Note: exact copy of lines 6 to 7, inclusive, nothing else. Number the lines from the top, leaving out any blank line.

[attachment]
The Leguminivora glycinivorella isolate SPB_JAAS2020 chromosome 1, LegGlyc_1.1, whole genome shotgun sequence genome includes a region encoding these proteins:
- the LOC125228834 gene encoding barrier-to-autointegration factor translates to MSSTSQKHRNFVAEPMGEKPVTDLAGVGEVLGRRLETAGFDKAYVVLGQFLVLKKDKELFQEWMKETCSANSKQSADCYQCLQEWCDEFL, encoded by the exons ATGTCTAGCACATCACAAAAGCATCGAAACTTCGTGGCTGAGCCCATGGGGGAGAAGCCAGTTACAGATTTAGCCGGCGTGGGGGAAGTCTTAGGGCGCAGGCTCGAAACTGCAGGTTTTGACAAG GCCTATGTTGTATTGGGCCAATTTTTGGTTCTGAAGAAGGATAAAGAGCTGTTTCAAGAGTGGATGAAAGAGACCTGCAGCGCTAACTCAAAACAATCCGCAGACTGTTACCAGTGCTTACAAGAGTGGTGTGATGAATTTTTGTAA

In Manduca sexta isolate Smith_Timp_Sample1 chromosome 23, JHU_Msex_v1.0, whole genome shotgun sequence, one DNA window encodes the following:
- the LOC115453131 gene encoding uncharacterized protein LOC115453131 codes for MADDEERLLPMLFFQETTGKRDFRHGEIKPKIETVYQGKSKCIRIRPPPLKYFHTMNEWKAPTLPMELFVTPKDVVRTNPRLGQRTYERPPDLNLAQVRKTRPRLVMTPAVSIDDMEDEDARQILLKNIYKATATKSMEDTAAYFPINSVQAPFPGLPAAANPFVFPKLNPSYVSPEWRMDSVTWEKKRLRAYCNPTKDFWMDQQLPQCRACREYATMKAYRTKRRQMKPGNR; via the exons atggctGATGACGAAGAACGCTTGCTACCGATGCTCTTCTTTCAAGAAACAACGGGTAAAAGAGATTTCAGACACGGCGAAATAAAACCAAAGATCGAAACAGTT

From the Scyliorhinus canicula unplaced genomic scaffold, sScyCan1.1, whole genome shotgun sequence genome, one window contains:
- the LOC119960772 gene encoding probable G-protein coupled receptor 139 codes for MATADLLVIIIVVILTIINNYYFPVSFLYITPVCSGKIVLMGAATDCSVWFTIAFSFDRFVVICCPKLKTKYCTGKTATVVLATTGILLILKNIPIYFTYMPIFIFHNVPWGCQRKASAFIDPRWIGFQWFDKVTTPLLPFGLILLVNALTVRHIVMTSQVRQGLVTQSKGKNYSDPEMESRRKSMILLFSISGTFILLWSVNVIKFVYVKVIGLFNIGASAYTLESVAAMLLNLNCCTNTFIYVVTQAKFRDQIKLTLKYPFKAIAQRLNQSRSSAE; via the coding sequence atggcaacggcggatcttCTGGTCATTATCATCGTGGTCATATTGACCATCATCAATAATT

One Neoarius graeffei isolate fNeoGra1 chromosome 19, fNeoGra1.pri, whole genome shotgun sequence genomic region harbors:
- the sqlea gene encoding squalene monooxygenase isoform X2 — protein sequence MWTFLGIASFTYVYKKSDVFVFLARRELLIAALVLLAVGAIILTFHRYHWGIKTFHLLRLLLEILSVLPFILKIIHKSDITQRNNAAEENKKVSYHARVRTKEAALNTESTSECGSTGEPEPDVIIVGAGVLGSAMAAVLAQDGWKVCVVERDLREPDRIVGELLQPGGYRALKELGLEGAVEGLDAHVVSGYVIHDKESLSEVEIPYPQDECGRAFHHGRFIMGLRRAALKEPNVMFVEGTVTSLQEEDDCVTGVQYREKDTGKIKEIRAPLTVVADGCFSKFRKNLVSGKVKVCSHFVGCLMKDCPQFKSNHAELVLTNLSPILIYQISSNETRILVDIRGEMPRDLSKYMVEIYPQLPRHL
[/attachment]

- the LOC119960772 gene encoding probable G-protein coupled receptor 139 codes for MATADLLVIIIVVILTIINNYYFPVSFLYITPVCSGKIVLMGAATDCSVWFTIAFSFDRFVVICCPKLKTKYCTGKTATVVLATTGILLILKNIPIYFTYMPIFIFHNVPWGCQRKASAFIDPRWIGFQWFDKVTTPLLPFGLILLVNALTVRHIVMTSQVRQGLVTQSKGKNYSDPEMESRRKSMILLFSISGTFILLWSVNVIKFVYVKVIGLFNIGASAYTLESVAAMLLNLNCCTNTFIYVVTQAKFRDQIKLTLKYPFKAIAQRLNQSRSSAE; via the coding sequence atggcaacggcggatcttCTGGTCATTATCATCGTGGTCATATTGACCATCATCAATAATT

One Neoarius graeffei isolate fNeoGra1 chromosome 19, fNeoGra1.pri, whole genome shotgun sequence genomic region harbors: